Congregation Beth Jacob is a joyful and caring home where students learn to embrace their Jewish identity.
It is a place where every student discovers the importance of Jewish values, learning, and community. Our students emerge as lifelong learners with the knowledge and skills necessary to participate actively in Jewish community and life, devoted to mitzvot and social action.
We embrace a values-based curriculum that builds leadership skills, character traits, and self-esteem through the teaching of Torah, prayers, and acts of loving-kindness. Our clergy, teachers, and staff partner with parents to guide children toward becoming kind people — mensches — and leaders in our community.
As our children grown into Jewish adults, we guide them in finding their true inner selves through a connection to something much greater than themselves.
Upon completion of their formal Jewish education, our students should be able to:
- Live ethical Jewish lives
- Perform acts of tikkun olam (“repairing the world”) and mitzvot (act in accordance with the commandments)
- Participate actively and with understanding in prayer services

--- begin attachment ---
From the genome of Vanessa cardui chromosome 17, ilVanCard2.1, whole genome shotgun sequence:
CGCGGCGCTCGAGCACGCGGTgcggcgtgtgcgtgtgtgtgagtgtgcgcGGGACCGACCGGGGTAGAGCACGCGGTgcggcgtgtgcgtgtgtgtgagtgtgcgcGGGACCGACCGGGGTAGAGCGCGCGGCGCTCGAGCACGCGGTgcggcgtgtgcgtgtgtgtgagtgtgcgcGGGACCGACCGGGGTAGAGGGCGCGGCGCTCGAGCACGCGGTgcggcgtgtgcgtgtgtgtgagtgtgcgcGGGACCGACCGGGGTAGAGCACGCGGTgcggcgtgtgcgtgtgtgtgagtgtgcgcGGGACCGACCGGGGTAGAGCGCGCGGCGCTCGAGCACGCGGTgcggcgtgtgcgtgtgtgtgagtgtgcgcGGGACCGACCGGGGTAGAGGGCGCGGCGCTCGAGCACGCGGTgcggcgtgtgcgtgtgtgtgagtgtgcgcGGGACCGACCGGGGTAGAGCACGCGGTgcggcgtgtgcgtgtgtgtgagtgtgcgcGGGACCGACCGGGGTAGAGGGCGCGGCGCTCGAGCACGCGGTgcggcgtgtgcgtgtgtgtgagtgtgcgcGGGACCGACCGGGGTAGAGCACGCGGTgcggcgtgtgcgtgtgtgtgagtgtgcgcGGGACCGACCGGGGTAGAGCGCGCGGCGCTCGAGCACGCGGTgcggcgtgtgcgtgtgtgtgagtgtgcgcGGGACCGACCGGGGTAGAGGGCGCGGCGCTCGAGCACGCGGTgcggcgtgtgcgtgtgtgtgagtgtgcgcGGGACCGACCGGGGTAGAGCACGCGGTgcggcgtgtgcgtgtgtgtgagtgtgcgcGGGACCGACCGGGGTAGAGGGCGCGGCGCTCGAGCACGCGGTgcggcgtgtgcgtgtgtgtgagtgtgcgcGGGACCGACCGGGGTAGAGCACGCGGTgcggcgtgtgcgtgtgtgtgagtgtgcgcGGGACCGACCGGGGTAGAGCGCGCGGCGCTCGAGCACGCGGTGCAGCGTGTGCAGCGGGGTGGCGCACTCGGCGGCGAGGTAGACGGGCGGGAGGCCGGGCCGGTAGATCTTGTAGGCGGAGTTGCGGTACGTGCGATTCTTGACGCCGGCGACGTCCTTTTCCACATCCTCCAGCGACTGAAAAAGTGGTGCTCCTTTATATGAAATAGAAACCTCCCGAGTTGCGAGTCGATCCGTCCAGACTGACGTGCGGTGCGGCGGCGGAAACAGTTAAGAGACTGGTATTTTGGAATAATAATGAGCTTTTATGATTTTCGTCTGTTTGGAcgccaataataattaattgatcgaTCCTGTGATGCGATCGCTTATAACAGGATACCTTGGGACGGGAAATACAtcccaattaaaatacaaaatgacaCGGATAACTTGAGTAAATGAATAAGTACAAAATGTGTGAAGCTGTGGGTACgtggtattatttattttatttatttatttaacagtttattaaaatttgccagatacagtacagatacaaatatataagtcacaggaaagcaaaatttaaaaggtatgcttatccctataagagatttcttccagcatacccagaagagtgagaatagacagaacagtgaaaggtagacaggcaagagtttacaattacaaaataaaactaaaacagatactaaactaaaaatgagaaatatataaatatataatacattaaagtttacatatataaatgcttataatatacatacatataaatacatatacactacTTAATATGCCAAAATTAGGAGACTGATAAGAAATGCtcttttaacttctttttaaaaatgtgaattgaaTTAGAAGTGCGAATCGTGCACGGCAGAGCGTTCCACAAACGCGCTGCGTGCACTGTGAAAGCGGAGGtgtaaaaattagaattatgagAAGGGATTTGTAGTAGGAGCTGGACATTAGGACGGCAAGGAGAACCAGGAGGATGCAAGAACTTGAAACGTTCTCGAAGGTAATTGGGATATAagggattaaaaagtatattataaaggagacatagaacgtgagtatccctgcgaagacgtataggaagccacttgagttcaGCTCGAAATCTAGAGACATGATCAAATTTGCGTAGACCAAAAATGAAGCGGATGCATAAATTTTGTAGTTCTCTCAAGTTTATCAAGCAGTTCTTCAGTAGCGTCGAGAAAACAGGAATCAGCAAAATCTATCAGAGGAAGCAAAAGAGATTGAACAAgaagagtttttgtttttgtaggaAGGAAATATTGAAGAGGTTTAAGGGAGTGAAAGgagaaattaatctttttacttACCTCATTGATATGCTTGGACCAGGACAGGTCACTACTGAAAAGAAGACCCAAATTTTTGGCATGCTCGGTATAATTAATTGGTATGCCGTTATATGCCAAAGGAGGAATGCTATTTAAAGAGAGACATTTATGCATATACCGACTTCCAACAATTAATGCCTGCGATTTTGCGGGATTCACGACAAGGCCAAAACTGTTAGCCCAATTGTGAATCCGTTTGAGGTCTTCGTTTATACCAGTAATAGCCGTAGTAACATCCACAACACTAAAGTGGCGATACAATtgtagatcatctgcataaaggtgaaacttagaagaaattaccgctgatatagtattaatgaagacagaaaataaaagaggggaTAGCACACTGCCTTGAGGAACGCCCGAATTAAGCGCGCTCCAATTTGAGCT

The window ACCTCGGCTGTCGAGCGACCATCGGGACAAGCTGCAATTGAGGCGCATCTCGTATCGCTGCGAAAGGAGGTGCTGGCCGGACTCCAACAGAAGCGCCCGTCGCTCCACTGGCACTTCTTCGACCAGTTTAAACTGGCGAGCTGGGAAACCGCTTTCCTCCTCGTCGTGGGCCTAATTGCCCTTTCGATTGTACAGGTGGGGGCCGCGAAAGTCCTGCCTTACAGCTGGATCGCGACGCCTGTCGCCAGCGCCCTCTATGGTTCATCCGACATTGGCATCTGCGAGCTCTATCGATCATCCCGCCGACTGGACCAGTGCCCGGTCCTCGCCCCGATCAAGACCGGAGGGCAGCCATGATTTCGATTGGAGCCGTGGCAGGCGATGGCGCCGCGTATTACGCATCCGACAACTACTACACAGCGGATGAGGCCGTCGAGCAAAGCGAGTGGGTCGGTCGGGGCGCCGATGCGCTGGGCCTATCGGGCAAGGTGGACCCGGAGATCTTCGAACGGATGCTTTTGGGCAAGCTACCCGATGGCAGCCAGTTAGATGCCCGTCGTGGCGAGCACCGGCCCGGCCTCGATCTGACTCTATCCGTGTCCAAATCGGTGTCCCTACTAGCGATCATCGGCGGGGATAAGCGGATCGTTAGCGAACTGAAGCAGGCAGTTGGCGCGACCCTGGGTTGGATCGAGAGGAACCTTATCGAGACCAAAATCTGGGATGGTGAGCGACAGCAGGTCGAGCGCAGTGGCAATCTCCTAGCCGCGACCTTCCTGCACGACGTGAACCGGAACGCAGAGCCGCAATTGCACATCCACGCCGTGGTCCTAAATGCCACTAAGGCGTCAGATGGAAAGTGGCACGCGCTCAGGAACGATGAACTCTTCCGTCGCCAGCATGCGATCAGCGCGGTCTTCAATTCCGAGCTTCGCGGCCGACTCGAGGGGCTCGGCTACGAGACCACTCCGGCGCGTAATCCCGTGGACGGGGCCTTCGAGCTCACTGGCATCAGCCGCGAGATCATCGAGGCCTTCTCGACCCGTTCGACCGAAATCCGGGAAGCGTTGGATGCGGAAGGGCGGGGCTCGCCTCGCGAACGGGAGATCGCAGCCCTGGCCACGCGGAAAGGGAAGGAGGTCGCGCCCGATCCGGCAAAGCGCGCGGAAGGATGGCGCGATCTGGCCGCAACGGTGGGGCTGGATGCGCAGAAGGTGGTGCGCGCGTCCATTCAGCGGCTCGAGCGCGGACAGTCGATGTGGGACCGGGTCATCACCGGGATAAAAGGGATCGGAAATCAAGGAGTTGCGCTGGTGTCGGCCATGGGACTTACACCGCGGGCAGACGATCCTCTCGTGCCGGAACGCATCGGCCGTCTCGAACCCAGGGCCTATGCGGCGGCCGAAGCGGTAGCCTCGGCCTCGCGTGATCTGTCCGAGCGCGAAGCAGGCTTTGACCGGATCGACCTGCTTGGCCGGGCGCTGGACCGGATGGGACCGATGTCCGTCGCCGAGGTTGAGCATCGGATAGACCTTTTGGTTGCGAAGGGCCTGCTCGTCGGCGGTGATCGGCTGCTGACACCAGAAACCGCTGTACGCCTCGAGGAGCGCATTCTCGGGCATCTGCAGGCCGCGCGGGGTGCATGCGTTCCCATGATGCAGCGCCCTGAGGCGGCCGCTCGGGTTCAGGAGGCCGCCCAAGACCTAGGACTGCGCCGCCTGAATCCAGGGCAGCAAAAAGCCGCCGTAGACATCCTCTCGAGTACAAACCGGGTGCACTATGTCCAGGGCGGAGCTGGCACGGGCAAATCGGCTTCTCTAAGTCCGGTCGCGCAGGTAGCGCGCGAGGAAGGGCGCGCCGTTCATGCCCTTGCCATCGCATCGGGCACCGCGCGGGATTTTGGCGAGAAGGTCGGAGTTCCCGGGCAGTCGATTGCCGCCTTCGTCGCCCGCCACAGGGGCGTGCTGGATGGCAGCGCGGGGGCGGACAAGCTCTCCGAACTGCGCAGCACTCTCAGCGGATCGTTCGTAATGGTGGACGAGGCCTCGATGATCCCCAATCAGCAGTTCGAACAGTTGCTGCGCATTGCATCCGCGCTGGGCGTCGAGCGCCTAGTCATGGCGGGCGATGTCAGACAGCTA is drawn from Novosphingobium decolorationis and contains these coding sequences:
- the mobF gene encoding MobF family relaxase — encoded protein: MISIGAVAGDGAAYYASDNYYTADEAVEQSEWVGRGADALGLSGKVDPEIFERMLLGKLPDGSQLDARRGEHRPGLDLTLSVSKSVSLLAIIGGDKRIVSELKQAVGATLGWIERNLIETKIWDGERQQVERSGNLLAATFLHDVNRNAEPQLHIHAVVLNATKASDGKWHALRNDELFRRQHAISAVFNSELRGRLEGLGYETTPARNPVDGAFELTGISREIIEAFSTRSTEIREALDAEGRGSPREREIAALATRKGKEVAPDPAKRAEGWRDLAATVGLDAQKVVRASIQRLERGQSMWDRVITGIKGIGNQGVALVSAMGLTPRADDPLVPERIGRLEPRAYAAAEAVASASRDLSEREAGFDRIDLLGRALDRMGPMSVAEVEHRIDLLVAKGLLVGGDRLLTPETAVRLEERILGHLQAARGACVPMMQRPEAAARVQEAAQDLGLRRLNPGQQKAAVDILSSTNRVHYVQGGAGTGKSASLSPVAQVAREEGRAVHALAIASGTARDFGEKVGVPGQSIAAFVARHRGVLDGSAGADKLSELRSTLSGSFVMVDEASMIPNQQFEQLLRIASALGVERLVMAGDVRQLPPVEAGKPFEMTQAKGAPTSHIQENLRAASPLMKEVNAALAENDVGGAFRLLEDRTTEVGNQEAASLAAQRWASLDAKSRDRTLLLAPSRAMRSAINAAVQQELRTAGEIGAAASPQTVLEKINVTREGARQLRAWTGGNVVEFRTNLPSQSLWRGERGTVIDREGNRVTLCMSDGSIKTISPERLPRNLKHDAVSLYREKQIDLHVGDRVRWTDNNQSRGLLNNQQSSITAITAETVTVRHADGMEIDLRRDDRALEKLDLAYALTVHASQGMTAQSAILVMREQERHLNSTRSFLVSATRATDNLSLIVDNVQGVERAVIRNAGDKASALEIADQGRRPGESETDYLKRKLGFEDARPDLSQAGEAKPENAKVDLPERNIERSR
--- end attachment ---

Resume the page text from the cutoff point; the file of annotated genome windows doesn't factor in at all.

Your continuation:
- Be familiar with both written and spoken Hebrew
- Demonstrate a connection to and love for the state of Israel
- Understand Jewish history
- Identify as a member of k’lal Yisrael (the greater, worldwide Jewish community)
- Participate in Jewish informal education
(We encourage students to participate in Jewish youth groups and summer camps in order to gain a sense of belonging in the local Jewish community.)
A safe, accepting community does not happen by chance. CBJ has worked hard to ensure that inclusion is both an explicit and implicit value in our school. Our staff take the time to get to know each student and keep the individual student’s needs paramount.
Our faculty includes an expert in learning disabilities, Darby Auerbach Morris. Darby has no formal teaching responsibilities, so that she can be available during religious school hours to support students with special needs, and to support teachers in meeting the diverse learning needs of their students.
Many of our families are interfaith, and they feel their difference hardly worthy of comment. Similarly children of gay parents, and children from racial minorities, feel fully at home in our community.
Abraham our forefather was a wanderer and a foreigner. Moses stuttered. King David was the 7th son of a shepherd. If our ancient stories have one lesson for us, it is this: out of vulnerability can emerge new strength, and people who are different will create a new tomorrow. In the words of the Psalms (118:22), “The stone that the builders rejected became the cornerstone,” and in the words of Isaiah the prophet (49:7), “The one who is despised…kings will see him and rise.”